"These connections underscore the depth and breadth of the UAE's relationship with the U.S., the foundation of which was historically anchored in security and military cooperation," Al Otaiba said. "But this relationship has expanded," he added, "to include robust economic, social and cultural components."

Another honoree also set out to enlighten American audiences, though he took a far less conventional path.


Frederick Thomas, founder and CEO of MHz Networks, was given the Global Communications Award for bringing high-quality international programming to the nation's capital.

Thomas joked that his "half-ass broadcast station 20 years ago has now gone national." MHz Worldview features global programming in the United States through various cable and satellite affiliates, reaching a staggering 42 million households nationwide.

But delivering independent TV programs that were global and educational was not exactly an easy sell in the beginning. "What possesses someone to create an international channel in Washington?" Thomas reflected.

It was his father, who worked for the now-defunct U.S. Information Agency (USIA), who inspired him to scrutinize the world. He would bring home Soviet propaganda and Thomas, then a fifth-grader in Manassas, Va., would sit and compare U.S. and Soviet publications to understand what truth in news looked like.

From left, Ambassador of Barbados and Mrs. John Beale join Chad Rector of Marymount University at the Global Education Gala hosted by the World Affairs Council of Washington, D.C., a nonprofit that provides top-level presentations and discussions of global education and international affairs in the Washington area.


In accepting an award on behalf of Cisco Systems, Tae Yoo, the tech company's senior vice president of corporate affairs, pointed out how much the world has changed since the Cold War — and how much education has shaped that change.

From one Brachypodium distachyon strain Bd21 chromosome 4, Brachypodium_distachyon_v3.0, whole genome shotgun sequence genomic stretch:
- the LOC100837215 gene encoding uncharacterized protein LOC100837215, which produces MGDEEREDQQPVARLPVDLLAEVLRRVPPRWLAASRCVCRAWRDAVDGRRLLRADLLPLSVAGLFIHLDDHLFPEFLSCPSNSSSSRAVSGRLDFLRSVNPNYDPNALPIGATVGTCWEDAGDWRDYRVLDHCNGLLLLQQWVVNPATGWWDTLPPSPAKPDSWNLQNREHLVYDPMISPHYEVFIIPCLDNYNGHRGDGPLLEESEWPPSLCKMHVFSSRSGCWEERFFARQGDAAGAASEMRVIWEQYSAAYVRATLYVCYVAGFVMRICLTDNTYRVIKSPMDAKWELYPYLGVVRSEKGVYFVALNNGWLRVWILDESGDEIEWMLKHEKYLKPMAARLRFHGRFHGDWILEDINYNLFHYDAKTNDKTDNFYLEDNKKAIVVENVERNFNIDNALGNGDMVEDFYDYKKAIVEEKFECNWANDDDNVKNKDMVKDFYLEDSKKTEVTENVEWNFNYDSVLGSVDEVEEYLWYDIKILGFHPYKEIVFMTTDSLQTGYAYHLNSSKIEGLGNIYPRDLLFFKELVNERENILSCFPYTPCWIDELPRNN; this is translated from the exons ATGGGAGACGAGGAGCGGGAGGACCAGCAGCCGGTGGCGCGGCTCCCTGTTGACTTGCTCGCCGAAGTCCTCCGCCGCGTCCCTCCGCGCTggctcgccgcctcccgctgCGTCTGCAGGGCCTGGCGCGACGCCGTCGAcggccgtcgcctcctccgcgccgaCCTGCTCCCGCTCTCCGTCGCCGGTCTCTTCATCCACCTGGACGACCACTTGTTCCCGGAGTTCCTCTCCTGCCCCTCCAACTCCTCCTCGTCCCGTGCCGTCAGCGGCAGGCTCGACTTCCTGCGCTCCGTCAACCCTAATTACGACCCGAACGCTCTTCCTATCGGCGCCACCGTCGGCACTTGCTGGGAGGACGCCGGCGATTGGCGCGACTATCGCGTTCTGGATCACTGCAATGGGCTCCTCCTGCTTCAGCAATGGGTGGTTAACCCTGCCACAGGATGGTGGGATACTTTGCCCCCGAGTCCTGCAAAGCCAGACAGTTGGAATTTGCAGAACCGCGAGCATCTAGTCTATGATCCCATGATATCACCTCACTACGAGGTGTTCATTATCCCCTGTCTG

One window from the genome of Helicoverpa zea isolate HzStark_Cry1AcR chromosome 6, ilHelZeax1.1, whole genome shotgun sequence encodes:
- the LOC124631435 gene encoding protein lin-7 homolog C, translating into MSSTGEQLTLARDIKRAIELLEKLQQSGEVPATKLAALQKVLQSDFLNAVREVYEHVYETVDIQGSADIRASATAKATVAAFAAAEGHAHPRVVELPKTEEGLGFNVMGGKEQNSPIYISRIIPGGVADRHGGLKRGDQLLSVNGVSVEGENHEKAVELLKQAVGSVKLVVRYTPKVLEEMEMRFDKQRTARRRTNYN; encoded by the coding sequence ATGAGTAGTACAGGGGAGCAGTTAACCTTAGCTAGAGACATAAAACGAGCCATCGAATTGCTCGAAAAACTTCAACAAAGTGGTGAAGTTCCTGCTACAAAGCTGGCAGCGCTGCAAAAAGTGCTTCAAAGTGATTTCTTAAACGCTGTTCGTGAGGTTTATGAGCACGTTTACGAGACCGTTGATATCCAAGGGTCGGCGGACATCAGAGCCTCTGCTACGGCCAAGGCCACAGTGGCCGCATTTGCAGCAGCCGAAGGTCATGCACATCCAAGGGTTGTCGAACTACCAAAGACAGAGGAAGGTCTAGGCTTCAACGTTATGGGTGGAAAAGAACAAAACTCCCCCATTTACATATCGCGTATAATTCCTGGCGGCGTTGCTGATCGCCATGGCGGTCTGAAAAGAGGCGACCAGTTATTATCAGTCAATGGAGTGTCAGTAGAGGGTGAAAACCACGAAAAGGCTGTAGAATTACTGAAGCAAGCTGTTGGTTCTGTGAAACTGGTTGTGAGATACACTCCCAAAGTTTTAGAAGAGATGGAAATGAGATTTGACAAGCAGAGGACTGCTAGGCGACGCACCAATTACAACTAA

She noted that in the last 50 years, almost 50 percent of the nation's economic growth has come from technology jobs. And STEM fields (science, technology, engineering and mathematics) are precisely where future growth lies, Yoo said, adding that the "new normal is lifelong learning."

That passion for learning was embodied by the evening's keynote speaker, Gen. Martin Dempsey, chairman of the Joint Chiefs of Staff, who said there is "nothing more important in a democracy than education."

On that front, he had high praise for WAC-DC. "It's outrageously aspirational … that you would come together to try to build a global consensus around global education," Dempsey said.

"I think what makes this country great is that we dare to be great," he added, declaring that education "illuminates the path to greatness."



About the Author

Anna Gawel is the managing editor of The Washington Diplomat and a contributing writer for the Diplomatic Pouch.